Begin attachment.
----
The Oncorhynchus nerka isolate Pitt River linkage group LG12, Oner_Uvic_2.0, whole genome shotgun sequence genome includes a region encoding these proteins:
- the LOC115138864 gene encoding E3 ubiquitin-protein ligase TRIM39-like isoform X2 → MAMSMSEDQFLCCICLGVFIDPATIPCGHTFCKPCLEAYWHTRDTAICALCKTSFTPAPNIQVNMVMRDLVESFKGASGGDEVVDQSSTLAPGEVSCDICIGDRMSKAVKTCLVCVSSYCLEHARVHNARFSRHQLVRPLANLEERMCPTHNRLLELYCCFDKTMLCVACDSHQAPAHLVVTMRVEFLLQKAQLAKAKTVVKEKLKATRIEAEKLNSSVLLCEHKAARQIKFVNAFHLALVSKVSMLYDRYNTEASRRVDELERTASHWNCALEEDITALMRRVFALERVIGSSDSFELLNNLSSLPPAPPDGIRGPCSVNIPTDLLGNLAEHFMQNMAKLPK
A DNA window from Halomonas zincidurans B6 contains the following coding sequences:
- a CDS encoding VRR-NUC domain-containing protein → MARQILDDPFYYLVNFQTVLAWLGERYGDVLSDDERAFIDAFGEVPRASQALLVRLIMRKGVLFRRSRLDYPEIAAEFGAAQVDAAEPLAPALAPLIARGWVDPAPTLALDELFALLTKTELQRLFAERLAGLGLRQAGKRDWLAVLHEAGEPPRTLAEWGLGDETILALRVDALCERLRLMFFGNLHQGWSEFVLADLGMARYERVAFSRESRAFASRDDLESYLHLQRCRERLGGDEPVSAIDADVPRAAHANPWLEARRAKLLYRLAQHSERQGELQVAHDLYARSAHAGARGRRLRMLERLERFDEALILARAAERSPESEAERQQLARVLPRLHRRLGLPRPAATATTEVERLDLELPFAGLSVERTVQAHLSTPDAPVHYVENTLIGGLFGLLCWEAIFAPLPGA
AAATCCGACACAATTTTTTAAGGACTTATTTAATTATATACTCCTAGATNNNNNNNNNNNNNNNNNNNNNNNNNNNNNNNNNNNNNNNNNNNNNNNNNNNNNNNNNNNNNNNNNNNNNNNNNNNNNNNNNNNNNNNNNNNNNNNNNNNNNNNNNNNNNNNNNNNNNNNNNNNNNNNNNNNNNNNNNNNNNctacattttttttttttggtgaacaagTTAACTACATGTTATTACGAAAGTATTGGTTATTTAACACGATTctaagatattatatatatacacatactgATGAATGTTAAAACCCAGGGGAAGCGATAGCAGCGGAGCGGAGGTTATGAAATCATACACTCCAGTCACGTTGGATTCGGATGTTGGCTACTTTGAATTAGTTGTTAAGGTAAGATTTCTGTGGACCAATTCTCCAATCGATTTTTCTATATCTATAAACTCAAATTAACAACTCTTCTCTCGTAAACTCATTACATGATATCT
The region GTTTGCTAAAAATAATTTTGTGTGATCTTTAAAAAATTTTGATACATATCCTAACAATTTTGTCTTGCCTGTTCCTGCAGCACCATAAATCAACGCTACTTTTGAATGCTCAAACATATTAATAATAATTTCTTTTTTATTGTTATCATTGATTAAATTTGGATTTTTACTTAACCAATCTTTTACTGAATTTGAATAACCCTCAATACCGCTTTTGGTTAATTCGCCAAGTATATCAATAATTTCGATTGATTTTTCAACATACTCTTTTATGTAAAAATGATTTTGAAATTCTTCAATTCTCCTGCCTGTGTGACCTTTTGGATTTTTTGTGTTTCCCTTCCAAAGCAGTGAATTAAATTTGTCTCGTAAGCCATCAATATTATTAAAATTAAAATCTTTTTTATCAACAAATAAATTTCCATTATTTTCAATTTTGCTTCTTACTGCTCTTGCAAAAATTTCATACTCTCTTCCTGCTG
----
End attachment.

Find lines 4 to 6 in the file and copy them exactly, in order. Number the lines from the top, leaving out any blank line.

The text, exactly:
- a CDS encoding VRR-NUC domain-containing protein → MARQILDDPFYYLVNFQTVLAWLGERYGDVLSDDERAFIDAFGEVPRASQALLVRLIMRKGVLFRRSRLDYPEIAAEFGAAQVDAAEPLAPALAPLIARGWVDPAPTLALDELFALLTKTELQRLFAERLAGLGLRQAGKRDWLAVLHEAGEPPRTLAEWGLGDETILALRVDALCERLRLMFFGNLHQGWSEFVLADLGMARYERVAFSRESRAFASRDDLESYLHLQRCRERLGGDEPVSAIDADVPRAAHANPWLEARRAKLLYRLAQHSERQGELQVAHDLYARSAHAGARGRRLRMLERLERFDEALILARAAERSPESEAERQQLARVLPRLHRRLGLPRPAATATTEVERLDLELPFAGLSVERTVQAHLSTPDAPVHYVENTLIGGLFGLLCWEAIFAPLPGA
AAATCCGACACAATTTTTTAAGGACTTATTTAATTATATACTCCTAGATNNNNNNNNNNNNNNNNNNNNNNNNNNNNNNNNNNNNNNNNNNNNNNNNNNNNNNNNNNNNNNNNNNNNNNNNNNNNNNNNNNNNNNNNNNNNNNNNNNNNNNNNNNNNNNNNNNNNNNNNNNNNNNNNNNNNNNNNNNNNNctacattttttttttttggtgaacaagTTAACTACATGTTATTACGAAAGTATTGGTTATTTAACACGATTctaagatattatatatatacacatactgATGAATGTTAAAACCCAGGGGAAGCGATAGCAGCGGAGCGGAGGTTATGAAATCATACACTCCAGTCACGTTGGATTCGGATGTTGGCTACTTTGAATTAGTTGTTAAGGTAAGATTTCTGTGGACCAATTCTCCAATCGATTTTTCTATATCTATAAACTCAAATTAACAACTCTTCTCTCGTAAACTCATTACATGATATCT
The region GTTTGCTAAAAATAATTTTGTGTGATCTTTAAAAAATTTTGATACATATCCTAACAATTTTGTCTTGCCTGTTCCTGCAGCACCATAAATCAACGCTACTTTTGAATGCTCAAACATATTAATAATAATTTCTTTTTTATTGTTATCATTGATTAAATTTGGATTTTTACTTAACCAATCTTTTACTGAATTTGAATAACCCTCAATACCGCTTTTGGTTAATTCGCCAAGTATATCAATAATTTCGATTGATTTTTCAACATACTCTTTTATGTAAAAATGATTTTGAAATTCTTCAATTCTCCTGCCTGTGTGACCTTTTGGATTTTTTGTGTTTCCCTTCCAAAGCAGTGAATTAAATTTGTCTCGTAAGCCATCAATATTATTAAAATTAAAATCTTTTTTATCAACAAATAAATTTCCATTATTTTCAATTTTGCTTCTTACTGCTCTTGCAAAAATTTCATACTCTCTTCCTGCTG